Coating of films with antimicrobial agents can result in effective antimicrobial activity. A study to evaluate the potential use of packaging materials as delivery vehicles for carrying and transferring nisin-containing formulations onto the surfaces of fresh poultry products was carried out. The efficacy of nisin coated (100 μg/ml) polymeric films of varying hydrophobicities (polyvinyl chloride (PVC), linear low-density polyethylene (LLDPE) and nylon) in inhibiting Salmonella typhimurium on fresh broiler drumstick skin was evaluated. It was concluded that packaging films coated with nisin were effective in reducing S. typhimurium on the surface of fresh broiler skin and drumsticks.

Incorporation of antimicrobial agents

The direct incorporation of antimicrobial additives in packaging films is a convenient means by which antimicrobial activity can be achieved. Antimicrobial films were prepared by incorporating acetic or propionic acid into a chitosan matrix, with or without addition of lauric acid or cinnamaldehyde, and were applied onto bologna, regular cooked ham or pastrami. During the storage period, packages were opened and the amounts of antimicrobial agents remaining in the chitosan matrix were measured. Propionic acid was released from the matrix must faster than acetic acid. Addition of lauric acid, but not cinnamaldehyde, to the chitosan matrix reduced the release of acetic acid and the release was more limited onto bologna than onto ham or pastrami. Lactic acid bacteria were unaffected by the antimicrobial films studied whereas growth of Enterobacteriaceae and Serratia liquefaciens (surface-inoculated onto the meat products) was delayed or completely inhibited as a result of film application. The strongest inhibition was observed on drier surfaces (bologna), onto which, acid release was slower, and with films containing cinnamaldehyde, as a result of its greater antimicrobial activity under these conditions and reported that a 1.0% triclosan film had a strong antimicrobial effect in vitro simulated vacuum packaged conditions against the psychrotropic food pathogen Listeria monocytogenes. However, the triclosan film did not effectively reduce spoilage bacteria and growth of L. monocytogenes on refrigerated vacuum packaged chicken breasts stored at 7 °C.

The effect of grapefruit seed extract (GFSE), a natural antimicrobial agent, incorporated (0.5% or 1% concentration) by co-extrusion or a solution-coating process in multilayered polyethylene (PE) films, on the microbial status and quality (colour (L, a, b), TBARS and pH) of fresh minced beef. The antimicrobial activity of the fabricated multilayer films was also evaluated using an agar plate diffusion method. It was reported that coating the PE film with GFSE with the aid of a polyamide binder resulted in greater antimicrobial activity compared to GFSE incorporation by co-extrusion. Using the agar diffusion test, the co-extruded film with 1% w/w GFSE showed antimicrobial activity against Metaphycus flavus only, whereas a film coated with 1% GFSE showed activity against several microorganisms such as Escherichia coli, Staphylococcus aureus and Bacillus subtilis. Both types of GFSE-incorporated multilayer PE films reduced the growth of aerobic and coliform bacteria in minced beef wrapped with film and stored for up to 18 days at 3 °C, relative to controls. The film coated with a higher concentration (1%) of GFSE had a more pronounced effect in inhibiting bacterial growth compared to the other films tested. GFSE-coated films were better than co-extruded films in preserving the chemical quality (TBARS) of packaged beef. Beef colour was unaffected by packaging treatment. The level of GFSE employed (0.5% and 1%) did not differ significantly in terms of film efficacy for preservation of beef quality.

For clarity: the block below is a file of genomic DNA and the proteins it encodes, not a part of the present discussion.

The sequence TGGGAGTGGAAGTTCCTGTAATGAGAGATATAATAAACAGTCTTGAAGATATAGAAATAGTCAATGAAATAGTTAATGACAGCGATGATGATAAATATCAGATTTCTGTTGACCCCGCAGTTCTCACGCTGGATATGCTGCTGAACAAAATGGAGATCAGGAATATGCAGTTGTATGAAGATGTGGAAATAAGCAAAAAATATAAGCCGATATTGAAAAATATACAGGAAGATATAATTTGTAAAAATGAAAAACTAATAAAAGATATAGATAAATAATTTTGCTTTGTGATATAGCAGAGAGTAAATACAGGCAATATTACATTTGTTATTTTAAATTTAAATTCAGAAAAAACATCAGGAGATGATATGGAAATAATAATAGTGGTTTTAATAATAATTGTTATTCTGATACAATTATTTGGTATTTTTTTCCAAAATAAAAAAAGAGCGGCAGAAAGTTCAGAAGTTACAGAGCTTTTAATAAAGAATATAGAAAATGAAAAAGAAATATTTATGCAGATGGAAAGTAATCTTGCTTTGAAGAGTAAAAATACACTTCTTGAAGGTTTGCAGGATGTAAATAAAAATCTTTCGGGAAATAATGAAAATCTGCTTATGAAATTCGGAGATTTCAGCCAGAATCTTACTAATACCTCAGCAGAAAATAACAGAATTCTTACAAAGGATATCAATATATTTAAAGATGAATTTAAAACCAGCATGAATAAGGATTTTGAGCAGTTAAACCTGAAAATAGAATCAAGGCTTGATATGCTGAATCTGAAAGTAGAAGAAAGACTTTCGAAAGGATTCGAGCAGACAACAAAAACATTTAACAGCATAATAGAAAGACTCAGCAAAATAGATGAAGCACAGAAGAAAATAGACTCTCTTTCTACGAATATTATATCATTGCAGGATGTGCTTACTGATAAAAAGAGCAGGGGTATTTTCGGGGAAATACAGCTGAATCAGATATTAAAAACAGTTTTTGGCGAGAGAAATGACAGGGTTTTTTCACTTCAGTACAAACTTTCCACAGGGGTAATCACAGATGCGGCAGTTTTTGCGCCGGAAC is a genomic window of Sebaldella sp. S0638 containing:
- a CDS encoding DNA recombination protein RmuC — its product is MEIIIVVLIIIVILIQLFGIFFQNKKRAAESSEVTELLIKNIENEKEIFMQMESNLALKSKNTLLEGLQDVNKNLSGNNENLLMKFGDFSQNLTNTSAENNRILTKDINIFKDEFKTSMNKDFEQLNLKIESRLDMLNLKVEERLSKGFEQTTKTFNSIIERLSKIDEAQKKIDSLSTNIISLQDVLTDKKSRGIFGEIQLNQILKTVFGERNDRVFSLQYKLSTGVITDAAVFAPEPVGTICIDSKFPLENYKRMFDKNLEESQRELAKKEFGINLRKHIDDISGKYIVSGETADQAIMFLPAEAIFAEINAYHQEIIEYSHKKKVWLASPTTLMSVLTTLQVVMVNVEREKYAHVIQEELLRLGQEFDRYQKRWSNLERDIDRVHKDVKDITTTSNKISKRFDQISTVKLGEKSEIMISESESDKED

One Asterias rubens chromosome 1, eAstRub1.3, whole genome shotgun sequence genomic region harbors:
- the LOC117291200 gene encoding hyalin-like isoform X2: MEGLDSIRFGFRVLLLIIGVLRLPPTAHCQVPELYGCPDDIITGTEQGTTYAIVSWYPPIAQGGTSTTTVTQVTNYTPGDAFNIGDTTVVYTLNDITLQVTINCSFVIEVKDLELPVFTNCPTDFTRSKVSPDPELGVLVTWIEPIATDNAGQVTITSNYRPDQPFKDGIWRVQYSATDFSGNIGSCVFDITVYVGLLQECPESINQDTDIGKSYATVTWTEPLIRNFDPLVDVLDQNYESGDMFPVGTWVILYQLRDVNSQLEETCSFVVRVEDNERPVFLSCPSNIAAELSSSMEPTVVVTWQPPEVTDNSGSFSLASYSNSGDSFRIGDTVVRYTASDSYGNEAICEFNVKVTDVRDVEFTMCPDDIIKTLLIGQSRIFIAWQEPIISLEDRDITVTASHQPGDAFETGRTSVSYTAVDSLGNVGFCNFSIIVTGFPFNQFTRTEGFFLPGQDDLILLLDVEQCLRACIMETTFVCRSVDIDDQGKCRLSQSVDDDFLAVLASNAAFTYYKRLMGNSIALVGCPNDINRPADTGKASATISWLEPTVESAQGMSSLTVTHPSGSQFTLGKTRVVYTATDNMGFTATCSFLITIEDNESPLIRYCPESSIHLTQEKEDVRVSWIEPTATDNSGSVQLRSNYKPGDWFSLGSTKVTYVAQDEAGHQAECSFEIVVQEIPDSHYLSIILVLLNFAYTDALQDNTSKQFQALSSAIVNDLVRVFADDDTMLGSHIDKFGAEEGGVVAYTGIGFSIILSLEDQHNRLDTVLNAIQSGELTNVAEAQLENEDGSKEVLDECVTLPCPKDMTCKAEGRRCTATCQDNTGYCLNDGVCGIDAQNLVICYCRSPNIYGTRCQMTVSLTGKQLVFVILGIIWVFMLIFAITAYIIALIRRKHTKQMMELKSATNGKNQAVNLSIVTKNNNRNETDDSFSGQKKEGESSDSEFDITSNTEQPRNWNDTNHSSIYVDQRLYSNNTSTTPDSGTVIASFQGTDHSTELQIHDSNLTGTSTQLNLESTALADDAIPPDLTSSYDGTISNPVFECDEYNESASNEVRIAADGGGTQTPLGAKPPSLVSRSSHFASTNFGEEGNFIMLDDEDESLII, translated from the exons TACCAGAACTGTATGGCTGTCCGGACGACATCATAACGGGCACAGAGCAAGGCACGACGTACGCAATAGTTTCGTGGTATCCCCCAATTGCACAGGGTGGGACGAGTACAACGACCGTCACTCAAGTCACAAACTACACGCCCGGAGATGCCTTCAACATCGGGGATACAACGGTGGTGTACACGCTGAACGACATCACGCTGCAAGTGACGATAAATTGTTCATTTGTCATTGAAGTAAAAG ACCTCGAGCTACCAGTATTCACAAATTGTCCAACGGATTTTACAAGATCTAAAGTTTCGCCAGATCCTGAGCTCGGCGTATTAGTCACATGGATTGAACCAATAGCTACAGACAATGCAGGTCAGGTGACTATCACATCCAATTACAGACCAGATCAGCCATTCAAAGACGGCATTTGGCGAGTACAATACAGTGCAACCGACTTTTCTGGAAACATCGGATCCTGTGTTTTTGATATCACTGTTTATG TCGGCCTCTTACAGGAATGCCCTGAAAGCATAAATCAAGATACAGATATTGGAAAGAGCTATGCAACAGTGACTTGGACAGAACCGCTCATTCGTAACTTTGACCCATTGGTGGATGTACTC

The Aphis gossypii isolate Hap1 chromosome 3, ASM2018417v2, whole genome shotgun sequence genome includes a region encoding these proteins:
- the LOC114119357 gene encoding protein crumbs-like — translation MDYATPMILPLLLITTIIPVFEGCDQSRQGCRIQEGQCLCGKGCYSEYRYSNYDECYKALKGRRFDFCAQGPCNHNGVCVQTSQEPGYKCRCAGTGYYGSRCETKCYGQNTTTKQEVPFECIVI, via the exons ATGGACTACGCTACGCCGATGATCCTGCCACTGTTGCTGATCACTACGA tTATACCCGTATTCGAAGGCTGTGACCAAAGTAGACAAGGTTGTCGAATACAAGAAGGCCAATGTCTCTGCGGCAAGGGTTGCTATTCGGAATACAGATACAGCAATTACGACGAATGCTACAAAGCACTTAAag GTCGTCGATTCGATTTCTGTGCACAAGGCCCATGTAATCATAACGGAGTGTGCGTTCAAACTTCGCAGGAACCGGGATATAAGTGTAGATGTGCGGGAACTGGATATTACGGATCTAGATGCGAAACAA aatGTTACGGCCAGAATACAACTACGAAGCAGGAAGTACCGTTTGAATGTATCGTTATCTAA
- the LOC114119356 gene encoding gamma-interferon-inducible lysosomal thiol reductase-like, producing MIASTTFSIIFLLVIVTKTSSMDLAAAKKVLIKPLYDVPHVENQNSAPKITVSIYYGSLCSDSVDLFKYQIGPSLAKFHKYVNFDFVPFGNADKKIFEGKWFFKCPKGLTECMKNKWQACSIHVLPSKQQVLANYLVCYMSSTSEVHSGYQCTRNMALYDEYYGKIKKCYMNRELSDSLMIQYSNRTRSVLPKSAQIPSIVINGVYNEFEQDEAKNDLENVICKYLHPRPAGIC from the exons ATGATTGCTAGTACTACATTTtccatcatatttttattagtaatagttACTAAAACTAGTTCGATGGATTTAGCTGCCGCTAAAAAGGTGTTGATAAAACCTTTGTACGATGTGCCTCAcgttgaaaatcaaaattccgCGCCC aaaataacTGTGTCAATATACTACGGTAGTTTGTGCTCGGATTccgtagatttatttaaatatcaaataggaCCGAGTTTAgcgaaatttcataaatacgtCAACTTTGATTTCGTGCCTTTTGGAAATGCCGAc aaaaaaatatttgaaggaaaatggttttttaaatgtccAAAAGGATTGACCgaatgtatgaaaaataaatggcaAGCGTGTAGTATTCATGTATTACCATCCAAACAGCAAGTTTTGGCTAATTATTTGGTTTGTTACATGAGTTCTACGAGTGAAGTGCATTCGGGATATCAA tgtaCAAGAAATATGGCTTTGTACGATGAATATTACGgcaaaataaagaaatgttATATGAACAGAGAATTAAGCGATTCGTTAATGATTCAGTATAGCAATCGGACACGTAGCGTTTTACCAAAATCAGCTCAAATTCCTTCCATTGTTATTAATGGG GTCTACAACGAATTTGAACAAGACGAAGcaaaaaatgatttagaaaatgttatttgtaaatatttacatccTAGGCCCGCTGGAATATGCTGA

There is a growing interest in edible coatings due to factors such as environmental concerns, the need for new storage techniques and opportunities for creating new markets for underutilized agricultural commodities with film forming properties (Quintavalla, 2002). Edible coatings and films prepared from polysaccharides, proteins and lipids have a variety of advantages such as biodegradability, edibility, biocompatibility, aesthetic appearance and barrier properties against oxygen and physical stress.

Edible coatings have the advantages of:

• Help alleviate the problem of moisture loss during storage of fresh or frozen meats.

• Hold juices of fresh meat and poultry cuts when packed in retail plastic trays.

• Reduce the rate of rancidity caused by lipid oxidation and myoglobin oxidation.

• Reduce the load of spoilage and pathogenic microorganisms on the surface of coated meats.

• Restrict volatile flavour loss and foreign odour pick up.

As an application of active packaging, edible coatings carrying antioxidants or antimicrobials can be used for the direct treatment of meat surfaces. In the case of edible films and coatings, selection of the incorporated active ingredient is limited to edible compounds therefore edibility and safety is important. Experiments demonstrated that alginate coatings containing organic acids were marginally effective on beef carcasses, reducing levels of L. monocytogenes, S. typhimurium and E. coli 0157:H7 by 1.80, 2.11 and 0.74 log cycles, respectively. Complete inhibition of L. monocytogenes on ham, turkey breast and beef was achieved using pediocin or nisin fixed on a cellulose casing. The package is a film, such as a polymer film or a regenerated cellulose film, containing heat resistant Pediococcus-derived bacteriocins in synergistic combination with a chelating agent to inhibit or kill L. monocytogenes on contact with food.